The use of antimicrobial drug (AMD) therapy by veterinarians after oral/dental procedures is very common practice. In most cases this use is not necessary. A major concern is the emergence, spread and high prevalence of multidrug-resistant (MDR) pathogens. This is believed to be associated with the frequent use of AMDs(1). The use of AMDs provides selective pressure on MDR pathogens to evolve. The excessive and frequent use of AMDs in companion animals may be a risk factor for MDR zoonotic infections in people including veterinary hospital personnel(1). Stewardship practices for AMD use in companion animals is needed to slow the emergence and spread of MDR bacteria among humans and animals(1). It is recommended that every veterinary medical record include a justification for AMD use in an animal(2).

Important General Principles for AMD use for Veterinary Dentistry and Oral Surgery:

  1. Plaque is a biofilm. It must be remembered that for most oral infections (especially periodontal disease) you are dealing with organisms in a biofilm environment and not in their planktonic forms. The biofilm protects organisms from AMD attack. Concentrations of antibiotics may have to be up to 1000 higher to be effective against biofilms. There are multiple, separate biofilm environments within the oral cavity. The supragingival and subgingival environments harbor differing biofilms. Due to the biofilm environment and to the number and variety of oral organisms, culture and sensitivity testing are usually unreliable and not feasible.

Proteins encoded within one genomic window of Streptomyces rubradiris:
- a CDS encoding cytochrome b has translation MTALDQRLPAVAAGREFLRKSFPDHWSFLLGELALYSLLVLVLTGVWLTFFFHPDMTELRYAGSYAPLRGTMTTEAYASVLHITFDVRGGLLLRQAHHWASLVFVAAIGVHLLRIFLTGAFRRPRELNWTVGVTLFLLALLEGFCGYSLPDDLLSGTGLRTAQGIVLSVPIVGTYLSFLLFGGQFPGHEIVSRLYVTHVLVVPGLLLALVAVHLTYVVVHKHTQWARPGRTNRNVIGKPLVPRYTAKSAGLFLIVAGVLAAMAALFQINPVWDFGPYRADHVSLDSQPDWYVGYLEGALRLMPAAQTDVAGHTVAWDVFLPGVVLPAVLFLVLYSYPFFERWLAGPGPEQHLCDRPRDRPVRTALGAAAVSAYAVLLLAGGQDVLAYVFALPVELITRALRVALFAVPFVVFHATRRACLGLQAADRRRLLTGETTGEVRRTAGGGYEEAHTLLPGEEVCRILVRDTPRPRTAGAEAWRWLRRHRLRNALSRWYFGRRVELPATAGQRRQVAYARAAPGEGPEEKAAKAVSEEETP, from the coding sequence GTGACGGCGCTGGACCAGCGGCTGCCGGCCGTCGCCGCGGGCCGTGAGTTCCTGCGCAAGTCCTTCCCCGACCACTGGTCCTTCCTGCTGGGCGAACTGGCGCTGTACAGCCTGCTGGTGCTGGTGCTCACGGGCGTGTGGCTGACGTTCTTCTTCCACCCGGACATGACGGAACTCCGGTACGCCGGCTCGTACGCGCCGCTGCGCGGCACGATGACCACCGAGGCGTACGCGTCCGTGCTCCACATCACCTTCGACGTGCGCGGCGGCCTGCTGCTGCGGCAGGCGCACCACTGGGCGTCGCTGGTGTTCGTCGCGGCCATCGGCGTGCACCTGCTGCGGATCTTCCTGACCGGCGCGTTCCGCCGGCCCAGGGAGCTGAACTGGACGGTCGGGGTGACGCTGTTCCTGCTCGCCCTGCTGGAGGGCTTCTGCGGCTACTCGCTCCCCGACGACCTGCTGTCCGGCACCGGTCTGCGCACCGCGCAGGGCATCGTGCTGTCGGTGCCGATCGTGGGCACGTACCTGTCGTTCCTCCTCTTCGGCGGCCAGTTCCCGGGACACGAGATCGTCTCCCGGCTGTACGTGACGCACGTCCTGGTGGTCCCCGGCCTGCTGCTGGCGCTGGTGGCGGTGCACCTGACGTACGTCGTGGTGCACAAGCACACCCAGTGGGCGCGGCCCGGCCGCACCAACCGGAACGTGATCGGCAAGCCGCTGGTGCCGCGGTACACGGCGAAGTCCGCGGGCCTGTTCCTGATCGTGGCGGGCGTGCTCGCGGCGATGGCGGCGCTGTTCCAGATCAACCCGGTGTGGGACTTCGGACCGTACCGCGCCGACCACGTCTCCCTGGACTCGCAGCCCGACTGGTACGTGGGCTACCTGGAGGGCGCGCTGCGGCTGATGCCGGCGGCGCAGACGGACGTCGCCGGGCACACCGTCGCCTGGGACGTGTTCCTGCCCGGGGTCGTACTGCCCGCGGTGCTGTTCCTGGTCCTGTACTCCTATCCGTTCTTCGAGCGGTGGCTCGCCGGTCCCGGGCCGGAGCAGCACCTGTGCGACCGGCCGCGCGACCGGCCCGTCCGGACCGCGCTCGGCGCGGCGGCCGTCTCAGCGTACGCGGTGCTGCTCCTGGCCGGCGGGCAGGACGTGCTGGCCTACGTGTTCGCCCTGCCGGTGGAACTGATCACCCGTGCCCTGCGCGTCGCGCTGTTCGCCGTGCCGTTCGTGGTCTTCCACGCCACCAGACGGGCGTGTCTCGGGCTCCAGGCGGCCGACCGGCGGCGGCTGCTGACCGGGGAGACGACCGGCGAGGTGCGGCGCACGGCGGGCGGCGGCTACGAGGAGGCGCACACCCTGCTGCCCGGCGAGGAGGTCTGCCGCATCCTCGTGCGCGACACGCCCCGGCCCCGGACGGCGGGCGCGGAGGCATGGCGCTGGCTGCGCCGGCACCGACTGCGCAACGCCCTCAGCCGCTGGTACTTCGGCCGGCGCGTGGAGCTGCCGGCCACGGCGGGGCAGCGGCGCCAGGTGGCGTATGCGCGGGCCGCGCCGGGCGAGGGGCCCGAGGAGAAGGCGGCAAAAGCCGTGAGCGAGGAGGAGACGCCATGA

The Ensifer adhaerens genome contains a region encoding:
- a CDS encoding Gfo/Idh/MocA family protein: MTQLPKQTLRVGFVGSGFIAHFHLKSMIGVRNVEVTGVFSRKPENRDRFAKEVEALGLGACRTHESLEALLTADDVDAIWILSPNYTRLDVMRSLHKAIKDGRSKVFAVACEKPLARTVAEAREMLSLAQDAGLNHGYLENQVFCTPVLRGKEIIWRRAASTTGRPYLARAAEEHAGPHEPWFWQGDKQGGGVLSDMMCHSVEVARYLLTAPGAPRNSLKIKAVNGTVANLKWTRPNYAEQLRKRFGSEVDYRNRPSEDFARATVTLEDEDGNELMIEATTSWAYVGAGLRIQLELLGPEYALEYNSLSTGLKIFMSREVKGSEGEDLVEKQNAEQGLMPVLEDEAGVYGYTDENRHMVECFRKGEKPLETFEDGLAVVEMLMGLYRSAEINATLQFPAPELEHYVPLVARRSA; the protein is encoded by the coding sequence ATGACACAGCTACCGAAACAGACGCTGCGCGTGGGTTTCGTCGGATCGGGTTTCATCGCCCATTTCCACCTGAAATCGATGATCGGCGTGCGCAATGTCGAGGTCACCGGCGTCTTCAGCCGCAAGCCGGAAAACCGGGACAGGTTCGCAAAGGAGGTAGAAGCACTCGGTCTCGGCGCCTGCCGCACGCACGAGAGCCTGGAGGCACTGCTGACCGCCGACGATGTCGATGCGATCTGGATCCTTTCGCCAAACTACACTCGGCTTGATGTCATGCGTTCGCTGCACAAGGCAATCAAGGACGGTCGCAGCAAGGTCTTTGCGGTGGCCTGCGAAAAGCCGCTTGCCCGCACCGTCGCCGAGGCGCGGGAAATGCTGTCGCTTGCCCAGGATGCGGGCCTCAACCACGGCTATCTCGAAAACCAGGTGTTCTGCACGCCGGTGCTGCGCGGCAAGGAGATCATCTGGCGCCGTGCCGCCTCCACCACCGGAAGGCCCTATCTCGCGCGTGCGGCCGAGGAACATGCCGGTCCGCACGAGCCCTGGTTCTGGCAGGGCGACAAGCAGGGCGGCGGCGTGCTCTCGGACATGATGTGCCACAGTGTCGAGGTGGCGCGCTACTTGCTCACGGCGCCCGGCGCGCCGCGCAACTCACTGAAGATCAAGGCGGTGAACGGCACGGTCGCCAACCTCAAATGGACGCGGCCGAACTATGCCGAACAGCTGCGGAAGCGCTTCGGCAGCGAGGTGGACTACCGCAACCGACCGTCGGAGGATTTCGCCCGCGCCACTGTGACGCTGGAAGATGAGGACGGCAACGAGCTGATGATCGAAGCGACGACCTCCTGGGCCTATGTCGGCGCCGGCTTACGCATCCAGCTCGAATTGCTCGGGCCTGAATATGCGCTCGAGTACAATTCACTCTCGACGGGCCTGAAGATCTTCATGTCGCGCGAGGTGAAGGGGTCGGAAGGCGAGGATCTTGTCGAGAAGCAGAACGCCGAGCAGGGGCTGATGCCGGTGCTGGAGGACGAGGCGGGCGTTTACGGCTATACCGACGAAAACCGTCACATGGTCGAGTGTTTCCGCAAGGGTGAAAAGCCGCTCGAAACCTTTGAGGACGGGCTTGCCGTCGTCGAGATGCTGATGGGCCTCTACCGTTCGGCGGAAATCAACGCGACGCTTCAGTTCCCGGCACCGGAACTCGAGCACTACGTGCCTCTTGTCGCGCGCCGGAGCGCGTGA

2. AMDs should never be used as a monotherapy. Although periodontal disease is caused by bacteria, AMDs should not be the primary treatment strategy(3). Therefore, the mechanical disruption of plaque (dental scaling/polishing) prior to local or systemic AMD delivery is needed to obtain effective results. To do otherwise is an inappropriate use of AMDs and selective pressure for MDR is increased. The days of “pulse antibiotic” therapy are over. This is an inappropriate use of antibiotics.